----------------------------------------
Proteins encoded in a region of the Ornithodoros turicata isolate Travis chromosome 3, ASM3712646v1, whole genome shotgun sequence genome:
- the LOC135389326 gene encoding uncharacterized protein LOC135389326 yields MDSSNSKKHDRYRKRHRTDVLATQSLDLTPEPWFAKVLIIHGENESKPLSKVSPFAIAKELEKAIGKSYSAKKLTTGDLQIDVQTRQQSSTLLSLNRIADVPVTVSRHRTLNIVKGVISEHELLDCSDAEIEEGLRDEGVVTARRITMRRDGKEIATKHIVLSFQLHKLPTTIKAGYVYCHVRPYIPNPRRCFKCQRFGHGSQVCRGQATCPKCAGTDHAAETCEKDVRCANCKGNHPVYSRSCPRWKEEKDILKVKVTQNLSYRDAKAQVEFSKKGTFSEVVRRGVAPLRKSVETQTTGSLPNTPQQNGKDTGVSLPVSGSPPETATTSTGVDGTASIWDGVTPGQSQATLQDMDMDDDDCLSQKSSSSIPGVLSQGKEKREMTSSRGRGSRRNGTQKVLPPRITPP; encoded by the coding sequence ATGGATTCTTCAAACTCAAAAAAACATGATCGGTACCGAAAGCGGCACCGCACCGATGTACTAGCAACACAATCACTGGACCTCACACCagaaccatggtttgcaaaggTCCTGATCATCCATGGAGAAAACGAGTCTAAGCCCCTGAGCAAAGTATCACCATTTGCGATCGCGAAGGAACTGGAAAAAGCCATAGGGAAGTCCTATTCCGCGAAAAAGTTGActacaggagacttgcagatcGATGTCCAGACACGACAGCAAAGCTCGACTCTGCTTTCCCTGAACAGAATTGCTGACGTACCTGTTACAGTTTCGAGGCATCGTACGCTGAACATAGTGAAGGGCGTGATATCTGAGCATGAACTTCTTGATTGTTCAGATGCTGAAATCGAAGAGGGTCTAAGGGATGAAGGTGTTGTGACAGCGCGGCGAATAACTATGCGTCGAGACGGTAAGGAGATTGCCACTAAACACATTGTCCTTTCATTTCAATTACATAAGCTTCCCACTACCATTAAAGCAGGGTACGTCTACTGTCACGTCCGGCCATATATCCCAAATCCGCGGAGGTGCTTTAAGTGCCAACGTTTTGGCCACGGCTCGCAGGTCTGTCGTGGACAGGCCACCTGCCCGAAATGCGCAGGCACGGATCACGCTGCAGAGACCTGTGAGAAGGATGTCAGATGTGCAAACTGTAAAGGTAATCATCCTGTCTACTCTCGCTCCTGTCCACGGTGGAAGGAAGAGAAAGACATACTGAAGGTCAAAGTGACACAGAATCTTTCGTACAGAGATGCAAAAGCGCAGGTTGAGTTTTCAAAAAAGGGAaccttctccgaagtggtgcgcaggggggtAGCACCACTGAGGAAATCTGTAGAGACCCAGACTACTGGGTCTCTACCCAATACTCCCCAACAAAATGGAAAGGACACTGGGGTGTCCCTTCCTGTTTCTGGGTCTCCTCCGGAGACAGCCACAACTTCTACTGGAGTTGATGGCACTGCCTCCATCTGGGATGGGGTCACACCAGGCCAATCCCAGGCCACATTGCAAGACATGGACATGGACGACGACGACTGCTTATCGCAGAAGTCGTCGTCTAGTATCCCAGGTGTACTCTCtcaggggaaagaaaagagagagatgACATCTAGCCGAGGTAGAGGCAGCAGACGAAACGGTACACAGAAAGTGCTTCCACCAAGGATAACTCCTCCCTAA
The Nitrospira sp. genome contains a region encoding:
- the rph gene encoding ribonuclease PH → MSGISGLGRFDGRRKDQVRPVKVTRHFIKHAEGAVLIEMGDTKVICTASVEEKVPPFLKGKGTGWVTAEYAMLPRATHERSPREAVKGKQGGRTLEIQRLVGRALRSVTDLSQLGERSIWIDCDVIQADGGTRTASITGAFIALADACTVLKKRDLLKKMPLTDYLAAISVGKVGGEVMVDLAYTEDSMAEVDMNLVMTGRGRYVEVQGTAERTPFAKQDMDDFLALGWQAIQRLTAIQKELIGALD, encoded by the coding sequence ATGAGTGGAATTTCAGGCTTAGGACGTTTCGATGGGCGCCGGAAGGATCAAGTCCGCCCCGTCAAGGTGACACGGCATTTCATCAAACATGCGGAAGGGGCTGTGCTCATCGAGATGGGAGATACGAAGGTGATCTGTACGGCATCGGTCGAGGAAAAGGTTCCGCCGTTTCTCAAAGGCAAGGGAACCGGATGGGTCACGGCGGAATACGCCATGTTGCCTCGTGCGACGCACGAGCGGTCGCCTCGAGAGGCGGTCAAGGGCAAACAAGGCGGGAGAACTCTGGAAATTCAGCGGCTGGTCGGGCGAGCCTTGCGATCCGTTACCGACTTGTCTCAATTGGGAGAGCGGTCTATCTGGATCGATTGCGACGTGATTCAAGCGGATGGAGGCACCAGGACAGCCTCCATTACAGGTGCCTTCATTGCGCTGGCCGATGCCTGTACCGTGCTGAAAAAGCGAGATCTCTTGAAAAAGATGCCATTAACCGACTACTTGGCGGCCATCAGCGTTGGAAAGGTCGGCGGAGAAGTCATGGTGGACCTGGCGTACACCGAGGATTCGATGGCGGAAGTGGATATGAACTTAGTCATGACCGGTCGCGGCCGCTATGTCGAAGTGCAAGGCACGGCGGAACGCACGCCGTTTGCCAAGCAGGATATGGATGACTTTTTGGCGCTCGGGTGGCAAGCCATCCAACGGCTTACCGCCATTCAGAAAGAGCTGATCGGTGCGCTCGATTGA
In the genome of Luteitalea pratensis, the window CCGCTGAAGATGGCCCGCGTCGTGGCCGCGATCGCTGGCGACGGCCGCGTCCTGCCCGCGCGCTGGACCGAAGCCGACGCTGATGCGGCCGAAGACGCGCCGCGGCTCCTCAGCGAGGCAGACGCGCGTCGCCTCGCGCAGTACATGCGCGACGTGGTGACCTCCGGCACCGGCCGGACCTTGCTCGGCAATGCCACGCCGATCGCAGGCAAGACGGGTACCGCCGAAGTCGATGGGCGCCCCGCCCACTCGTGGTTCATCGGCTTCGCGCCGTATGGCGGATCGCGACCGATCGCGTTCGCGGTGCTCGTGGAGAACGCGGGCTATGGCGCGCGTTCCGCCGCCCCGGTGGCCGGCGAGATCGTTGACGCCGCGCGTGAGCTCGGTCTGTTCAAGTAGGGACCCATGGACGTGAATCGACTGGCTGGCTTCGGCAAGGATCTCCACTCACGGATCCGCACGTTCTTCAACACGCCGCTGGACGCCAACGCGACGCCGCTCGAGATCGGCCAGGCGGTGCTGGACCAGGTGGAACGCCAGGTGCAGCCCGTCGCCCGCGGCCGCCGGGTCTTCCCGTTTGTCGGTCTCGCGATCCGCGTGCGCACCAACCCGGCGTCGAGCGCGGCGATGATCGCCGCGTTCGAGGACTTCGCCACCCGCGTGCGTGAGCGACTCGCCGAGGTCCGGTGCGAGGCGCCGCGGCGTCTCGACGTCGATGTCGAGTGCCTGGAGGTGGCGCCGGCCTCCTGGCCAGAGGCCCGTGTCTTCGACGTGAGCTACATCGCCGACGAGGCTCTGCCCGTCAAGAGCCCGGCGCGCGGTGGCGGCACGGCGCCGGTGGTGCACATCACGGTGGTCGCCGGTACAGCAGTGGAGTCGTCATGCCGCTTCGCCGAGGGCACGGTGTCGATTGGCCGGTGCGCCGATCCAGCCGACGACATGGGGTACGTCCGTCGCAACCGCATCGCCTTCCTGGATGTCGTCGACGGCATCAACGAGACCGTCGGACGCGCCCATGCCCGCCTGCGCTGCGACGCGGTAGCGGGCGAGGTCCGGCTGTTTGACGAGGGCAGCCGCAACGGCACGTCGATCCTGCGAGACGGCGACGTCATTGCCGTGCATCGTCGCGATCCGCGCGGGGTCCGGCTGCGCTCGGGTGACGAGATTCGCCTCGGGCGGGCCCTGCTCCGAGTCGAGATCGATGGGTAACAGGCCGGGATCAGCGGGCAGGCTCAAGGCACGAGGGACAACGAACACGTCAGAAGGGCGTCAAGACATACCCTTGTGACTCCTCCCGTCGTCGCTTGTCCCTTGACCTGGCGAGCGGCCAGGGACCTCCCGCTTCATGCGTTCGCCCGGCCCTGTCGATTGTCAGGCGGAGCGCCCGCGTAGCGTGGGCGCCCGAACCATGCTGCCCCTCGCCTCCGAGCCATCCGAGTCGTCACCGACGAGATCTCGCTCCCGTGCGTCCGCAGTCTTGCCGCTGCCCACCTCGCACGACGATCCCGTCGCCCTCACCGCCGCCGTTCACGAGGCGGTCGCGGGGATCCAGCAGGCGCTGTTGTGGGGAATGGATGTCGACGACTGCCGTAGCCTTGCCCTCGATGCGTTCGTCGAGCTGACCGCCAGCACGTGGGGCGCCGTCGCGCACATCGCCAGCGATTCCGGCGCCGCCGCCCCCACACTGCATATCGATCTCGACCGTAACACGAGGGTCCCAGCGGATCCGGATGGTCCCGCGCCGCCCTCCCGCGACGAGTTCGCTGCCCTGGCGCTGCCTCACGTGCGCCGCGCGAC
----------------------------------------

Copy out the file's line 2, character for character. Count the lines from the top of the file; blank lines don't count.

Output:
- the LOC135389326 gene encoding uncharacterized protein LOC135389326 yields MDSSNSKKHDRYRKRHRTDVLATQSLDLTPEPWFAKVLIIHGENESKPLSKVSPFAIAKELEKAIGKSYSAKKLTTGDLQIDVQTRQQSSTLLSLNRIADVPVTVSRHRTLNIVKGVISEHELLDCSDAEIEEGLRDEGVVTARRITMRRDGKEIATKHIVLSFQLHKLPTTIKAGYVYCHVRPYIPNPRRCFKCQRFGHGSQVCRGQATCPKCAGTDHAAETCEKDVRCANCKGNHPVYSRSCPRWKEEKDILKVKVTQNLSYRDAKAQVEFSKKGTFSEVVRRGVAPLRKSVETQTTGSLPNTPQQNGKDTGVSLPVSGSPPETATTSTGVDGTASIWDGVTPGQSQATLQDMDMDDDDCLSQKSSSSIPGVLSQGKEKREMTSSRGRGSRRNGTQKVLPPRITPP; encoded by the coding sequence ATGGATTCTTCAAACTCAAAAAAACATGATCGGTACCGAAAGCGGCACCGCACCGATGTACTAGCAACACAATCACTGGACCTCACACCagaaccatggtttgcaaaggTCCTGATCATCCATGGAGAAAACGAGTCTAAGCCCCTGAGCAAAGTATCACCATTTGCGATCGCGAAGGAACTGGAAAAAGCCATAGGGAAGTCCTATTCCGCGAAAAAGTTGActacaggagacttgcagatcGATGTCCAGACACGACAGCAAAGCTCGACTCTGCTTTCCCTGAACAGAATTGCTGACGTACCTGTTACAGTTTCGAGGCATCGTACGCTGAACATAGTGAAGGGCGTGATATCTGAGCATGAACTTCTTGATTGTTCAGATGCTGAAATCGAAGAGGGTCTAAGGGATGAAGGTGTTGTGACAGCGCGGCGAATAACTATGCGTCGAGACGGTAAGGAGATTGCCACTAAACACATTGTCCTTTCATTTCAATTACATAAGCTTCCCACTACCATTAAAGCAGGGTACGTCTACTGTCACGTCCGGCCATATATCCCAAATCCGCGGAGGTGCTTTAAGTGCCAACGTTTTGGCCACGGCTCGCAGGTCTGTCGTGGACAGGCCACCTGCCCGAAATGCGCAGGCACGGATCACGCTGCAGAGACCTGTGAGAAGGATGTCAGATGTGCAAACTGTAAAGGTAATCATCCTGTCTACTCTCGCTCCTGTCCACGGTGGAAGGAAGAGAAAGACATACTGAAGGTCAAAGTGACACAGAATCTTTCGTACAGAGATGCAAAAGCGCAGGTTGAGTTTTCAAAAAAGGGAaccttctccgaagtggtgcgcaggggggtAGCACCACTGAGGAAATCTGTAGAGACCCAGACTACTGGGTCTCTACCCAATACTCCCCAACAAAATGGAAAGGACACTGGGGTGTCCCTTCCTGTTTCTGGGTCTCCTCCGGAGACAGCCACAACTTCTACTGGAGTTGATGGCACTGCCTCCATCTGGGATGGGGTCACACCAGGCCAATCCCAGGCCACATTGCAAGACATGGACATGGACGACGACGACTGCTTATCGCAGAAGTCGTCGTCTAGTATCCCAGGTGTACTCTCtcaggggaaagaaaagagagagatgACATCTAGCCGAGGTAGAGGCAGCAGACGAAACGGTACACAGAAAGTGCTTCCACCAAGGATAACTCCTCCCTAA